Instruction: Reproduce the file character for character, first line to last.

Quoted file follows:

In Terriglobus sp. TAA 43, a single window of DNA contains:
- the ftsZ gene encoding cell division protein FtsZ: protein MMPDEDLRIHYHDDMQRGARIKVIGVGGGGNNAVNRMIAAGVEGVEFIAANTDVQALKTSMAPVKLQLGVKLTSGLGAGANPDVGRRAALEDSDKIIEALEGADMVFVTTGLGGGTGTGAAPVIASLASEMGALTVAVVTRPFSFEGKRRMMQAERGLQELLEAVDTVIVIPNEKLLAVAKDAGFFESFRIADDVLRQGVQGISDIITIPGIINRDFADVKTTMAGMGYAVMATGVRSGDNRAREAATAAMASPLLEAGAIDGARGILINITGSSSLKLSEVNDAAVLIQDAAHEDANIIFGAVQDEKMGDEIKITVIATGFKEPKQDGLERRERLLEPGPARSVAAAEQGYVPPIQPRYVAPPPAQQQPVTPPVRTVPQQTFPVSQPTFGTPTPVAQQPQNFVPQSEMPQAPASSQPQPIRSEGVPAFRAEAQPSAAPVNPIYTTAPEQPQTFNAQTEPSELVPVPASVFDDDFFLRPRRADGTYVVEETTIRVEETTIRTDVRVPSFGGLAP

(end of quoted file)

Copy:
In Terriglobus sp. TAA 43, a single window of DNA contains:
- the ftsZ gene encoding cell division protein FtsZ: protein MMPDEDLRIHYHDDMQRGARIKVIGVGGGGNNAVNRMIAAGVEGVEFIAANTDVQALKTSMAPVKLQLGVKLTSGLGAGANPDVGRRAALEDSDKIIEALEGADMVFVTTGLGGGTGTGAAPVIASLASEMGALTVAVVTRPFSFEGKRRMMQAERGLQELLEAVDTVIVIPNEKLLAVAKDAGFFESFRIADDVLRQGVQGISDIITIPGIINRDFADVKTTMAGMGYAVMATGVRSGDNRAREAATAAMASPLLEAGAIDGARGILINITGSSSLKLSEVNDAAVLIQDAAHEDANIIFGAVQDEKMGDEIKITVIATGFKEPKQDGLERRERLLEPGPARSVAAAEQGYVPPIQPRYVAPPPAQQQPVTPPVRTVPQQTFPVSQPTFGTPTPVAQQPQNFVPQSEMPQAPASSQPQPIRSEGVPAFRAEAQPSAAPVNPIYTTAPEQPQTFNAQTEPSELVPVPASVFDDDFFLRPRRADGTYVVEETTIRVEETTIRTDVRVPSFGGLAP